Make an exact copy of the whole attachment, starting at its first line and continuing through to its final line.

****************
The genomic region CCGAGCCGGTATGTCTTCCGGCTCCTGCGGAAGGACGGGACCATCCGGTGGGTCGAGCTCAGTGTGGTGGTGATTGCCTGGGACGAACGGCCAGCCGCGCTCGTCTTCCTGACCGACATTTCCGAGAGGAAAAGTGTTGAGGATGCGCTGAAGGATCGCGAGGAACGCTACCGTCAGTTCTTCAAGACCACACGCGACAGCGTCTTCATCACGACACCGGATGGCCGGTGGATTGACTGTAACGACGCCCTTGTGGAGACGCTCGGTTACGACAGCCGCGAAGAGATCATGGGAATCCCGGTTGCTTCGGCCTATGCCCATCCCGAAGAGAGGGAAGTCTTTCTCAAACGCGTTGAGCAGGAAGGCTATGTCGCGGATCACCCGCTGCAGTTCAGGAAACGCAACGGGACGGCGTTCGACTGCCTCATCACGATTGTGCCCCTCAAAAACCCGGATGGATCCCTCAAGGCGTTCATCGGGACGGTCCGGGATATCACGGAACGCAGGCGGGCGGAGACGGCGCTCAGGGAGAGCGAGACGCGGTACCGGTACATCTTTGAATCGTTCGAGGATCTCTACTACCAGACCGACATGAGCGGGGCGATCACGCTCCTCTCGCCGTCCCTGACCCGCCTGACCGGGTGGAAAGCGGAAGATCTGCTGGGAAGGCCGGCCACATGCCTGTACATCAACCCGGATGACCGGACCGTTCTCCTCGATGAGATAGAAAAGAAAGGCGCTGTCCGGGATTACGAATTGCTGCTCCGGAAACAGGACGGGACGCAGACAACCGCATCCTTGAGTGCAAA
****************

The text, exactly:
The genomic region CCGAGCCGGTATGTCTTCCGGCTCCTGCGGAAGGACGGGACCATCCGGTGGGTCGAGCTCAGTGTGGTGGTGATTGCCTGGGACGAACGGCCAGCCGCGCTCGTCTTCCTGACCGACATTTCCGAGAGGAAAAGTGTTGAGGATGCGCTGAAGGATCGCGAGGAACGCTACCGTCAGTTCTTCAAGACCACACGCGACAGCGTCTTCATCACGACACCGGATGGCCGGTGGATTGACTGTAACGACGCCCTTGTGGAGACGCTCGGTTACGACAGCCGCGAAGAGATCATGGGAATCCCGGTTGCTTCGGCCTATGCCCATCCCGAAGAGAGGGAAGTCTTTCTCAAACGCGTTGAGCAGGAAGGCTATGTCGCGGATCACCCGCTGCAGTTCAGGAAACGCAACGGGACGGCGTTCGACTGCCTCATCACGATTGTGCCCCTCAAAAACCCGGATGGATCCCTCAAGGCGTTCATCGGGACGGTCCGGGATATCACGGAACGCAGGCGGGCGGAGACGGCGCTCAGGGAGAGCGAGACGCGGTACCGGTACATCTTTGAATCGTTCGAGGATCTCTACTACCAGACCGACATGAGCGGGGCGATCACGCTCCTCTCGCCGTCCCTGACCCGCCTGACCGGGTGGAAAGCGGAAGATCTGCTGGGAAGGCCGGCCACATGCCTGTACATCAACCCGGATGACCGGACCGTTCTCCTCGATGAGATAGAAAAGAAAGGCGCTGTCCGGGATTACGAATTGCTGCTCCGGAAACAGGACGGGACGCAGACAACCGCATCCTTGAGTGCAAA